Dan Tasset is the Vice Chairman of NueHealth Holdings, the CEO of NueHealth Performance, and the Chairman of Nueterra Capital. His blog posts offer his experienced and innovative views on healthcare, healthcare reform, and related topics.
The goal of the payors and providers involved in healthcare should be to improve the value delivered to the consumer. Value equals clinical quality plus patient satisfaction divided by cost. Congress’ goal should be to adopt policy that creates market conditions that make that happen. Again, these policy changes should have foundational cornerstones of CONSUMER EMPOWERMENT, COMPETITION and INNOVATION. Nothing should be proposed, let alone passed, that is inconsistent with this foundation.
We must create market conditions and an environment where consumers have an incentive to consider the value of healthcare services, which most certainly includes price. Giving consumers incentives to consider price would make a huge difference. ObamaCare moved in the opposite direction, shielding consumers from having to care about prices. Its broad coverage requirements and misguided subsidies encourage bloated insurance policies, furthering the misguided idea that the purpose of coverage is to minimize out-of-pocket costs such as deductibles and co-pays. When insurance picks up the entire tab, the consumer has little or no reason to consider price and, therefore, the provider has no incentive to improve value by lowering costs.
Effective policy would put patients in charge of their own spending while giving them a way to gain from paying less. One policy example would be to broaden the availability of high-deductible insurance plans with fewer mandated coverage requirements. ObamaCare went in the wrong direction. Its essential benefits requirement raised prices on these plans and limited their availability. Data shows that prices on high-deductible plans rose two to five times higher than other types of coverage. Another policy example that would create a tool to motivate consumers to consider price is large, more liberal health savings accounts. These HSA accounts are generally used for non-catastrophic expenses, which account for the bulk of medical spend. When consumers have savings protected in HSAs, the cost of care drops without harmful effects on health. Studies have repeatedly shown this to be true. HSAs should be expanded and made available to all, including those on Medicare.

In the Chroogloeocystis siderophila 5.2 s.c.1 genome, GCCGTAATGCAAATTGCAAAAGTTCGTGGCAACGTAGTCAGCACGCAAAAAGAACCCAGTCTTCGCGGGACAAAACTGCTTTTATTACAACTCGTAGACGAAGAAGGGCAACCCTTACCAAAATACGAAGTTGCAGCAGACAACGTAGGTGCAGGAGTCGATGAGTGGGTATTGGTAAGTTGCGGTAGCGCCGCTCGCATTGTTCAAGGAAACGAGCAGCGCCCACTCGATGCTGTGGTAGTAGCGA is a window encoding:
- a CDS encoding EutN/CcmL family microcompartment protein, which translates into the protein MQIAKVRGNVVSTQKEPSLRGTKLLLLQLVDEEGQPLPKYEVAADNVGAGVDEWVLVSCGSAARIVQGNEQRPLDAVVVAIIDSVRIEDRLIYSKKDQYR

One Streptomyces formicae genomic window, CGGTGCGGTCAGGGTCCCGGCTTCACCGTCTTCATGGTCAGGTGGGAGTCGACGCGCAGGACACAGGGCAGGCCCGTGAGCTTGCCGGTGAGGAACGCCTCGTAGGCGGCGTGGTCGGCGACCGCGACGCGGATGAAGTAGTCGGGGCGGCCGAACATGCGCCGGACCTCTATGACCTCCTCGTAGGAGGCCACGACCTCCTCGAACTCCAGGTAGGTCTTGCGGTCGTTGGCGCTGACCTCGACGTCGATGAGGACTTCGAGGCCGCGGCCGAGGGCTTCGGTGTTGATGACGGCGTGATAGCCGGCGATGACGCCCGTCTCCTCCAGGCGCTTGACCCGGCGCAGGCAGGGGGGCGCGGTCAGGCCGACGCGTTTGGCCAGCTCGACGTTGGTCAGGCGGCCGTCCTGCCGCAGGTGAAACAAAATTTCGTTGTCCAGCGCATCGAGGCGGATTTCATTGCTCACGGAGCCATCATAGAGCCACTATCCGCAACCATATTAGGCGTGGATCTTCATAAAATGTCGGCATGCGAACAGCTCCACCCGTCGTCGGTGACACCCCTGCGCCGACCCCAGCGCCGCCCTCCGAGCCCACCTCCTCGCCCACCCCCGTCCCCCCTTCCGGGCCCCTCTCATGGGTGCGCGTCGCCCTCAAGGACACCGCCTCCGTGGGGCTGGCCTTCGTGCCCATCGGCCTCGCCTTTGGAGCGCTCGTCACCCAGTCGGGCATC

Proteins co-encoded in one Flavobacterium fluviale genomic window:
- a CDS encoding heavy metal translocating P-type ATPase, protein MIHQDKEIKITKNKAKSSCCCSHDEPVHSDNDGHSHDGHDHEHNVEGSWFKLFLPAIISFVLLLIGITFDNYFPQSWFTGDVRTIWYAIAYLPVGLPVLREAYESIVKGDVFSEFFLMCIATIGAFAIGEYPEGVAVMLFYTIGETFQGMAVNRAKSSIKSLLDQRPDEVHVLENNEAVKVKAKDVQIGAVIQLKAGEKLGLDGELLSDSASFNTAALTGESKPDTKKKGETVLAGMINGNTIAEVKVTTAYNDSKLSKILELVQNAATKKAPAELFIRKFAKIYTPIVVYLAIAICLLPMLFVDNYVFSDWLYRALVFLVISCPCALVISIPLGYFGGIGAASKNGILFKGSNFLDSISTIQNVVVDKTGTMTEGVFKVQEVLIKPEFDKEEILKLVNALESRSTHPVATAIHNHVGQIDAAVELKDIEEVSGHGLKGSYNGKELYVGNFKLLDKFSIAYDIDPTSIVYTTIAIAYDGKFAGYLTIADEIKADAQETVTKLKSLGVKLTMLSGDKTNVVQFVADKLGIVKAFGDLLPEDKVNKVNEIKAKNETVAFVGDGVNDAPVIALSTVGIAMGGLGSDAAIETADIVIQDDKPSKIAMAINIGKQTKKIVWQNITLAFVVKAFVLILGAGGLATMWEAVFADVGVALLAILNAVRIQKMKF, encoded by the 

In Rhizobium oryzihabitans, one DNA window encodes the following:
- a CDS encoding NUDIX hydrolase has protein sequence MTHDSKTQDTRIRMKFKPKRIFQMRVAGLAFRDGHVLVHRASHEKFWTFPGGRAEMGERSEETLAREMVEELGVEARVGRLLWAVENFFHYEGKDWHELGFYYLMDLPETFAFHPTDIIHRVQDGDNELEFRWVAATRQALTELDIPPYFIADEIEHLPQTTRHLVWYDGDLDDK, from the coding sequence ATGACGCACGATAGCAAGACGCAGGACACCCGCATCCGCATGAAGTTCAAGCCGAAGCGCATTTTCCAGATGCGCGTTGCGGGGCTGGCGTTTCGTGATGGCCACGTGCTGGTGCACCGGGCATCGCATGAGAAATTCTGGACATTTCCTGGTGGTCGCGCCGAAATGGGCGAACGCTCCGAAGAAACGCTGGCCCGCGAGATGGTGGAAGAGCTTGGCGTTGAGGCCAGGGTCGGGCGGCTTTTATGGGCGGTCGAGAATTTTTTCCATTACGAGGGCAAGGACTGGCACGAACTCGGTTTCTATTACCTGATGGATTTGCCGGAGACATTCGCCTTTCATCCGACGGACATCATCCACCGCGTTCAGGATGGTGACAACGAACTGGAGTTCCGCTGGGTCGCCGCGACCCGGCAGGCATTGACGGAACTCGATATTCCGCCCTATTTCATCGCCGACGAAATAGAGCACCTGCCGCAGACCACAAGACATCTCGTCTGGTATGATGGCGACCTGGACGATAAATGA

With greater adoption of high-deductible plans and policies that empower the consumer to save in HSAs, innovators will develop the technology and other systems to empower the patient to be a true consumer through deductible and co-pay cost-saving calculators and provider navigation assistance, just to name a few. If a good portion of Americans enrolled in this this type of coverage, it would reduce healthcare expenditures by hundreds of billions of dollars annually.
The information that patients need to assess value must be made radically more transparent and visible. Studies show that price transparency programs drastically reduce costs.
Another consumer empowerment policy example would be to adopt legislation that further promotes value-based purchasing for the patient. This is commonly referred to as value-based care by providers and payers. Imagine a process of purchasing an automobile where the consumer purchases the engine, the body of the car and other components all from different places, then pays yet another entity to assemble the automobile. Further, if the automobile falls apart weeks or months later he has to pay all over again. Yet that is precisely what happens in healthcare. The consumer of healthcare must be able to use a PROSPECTIVE bundled payment arrangement with both upside and downside risk assumed by the provider in addition to a warranty.
It would also be helpful for Congress, while dealing with tax reform, to introduce the right incentives to motivate patients to be true consumers of healthcare. Today employees aren’t taxed on the value of their health benefits and there is no limit to that exclusion. This creates counterproductive incentives that encourage higher demand for care and minimize concerns about costs. Similarly, ObamaCare’s premium subsidies and the tax credits proposed recently artificially prop up high insurance premiums for bloated coverage that minimizes out-of-pocket payments. This prevents the consumer from caring about the cost. If healthcare deductions are maintained, the tax code should cap them and limit eligibility to HSA contributions.
These are just a few of the numerous examples of policy changes that would lead to greater consumer empowerment and engagement.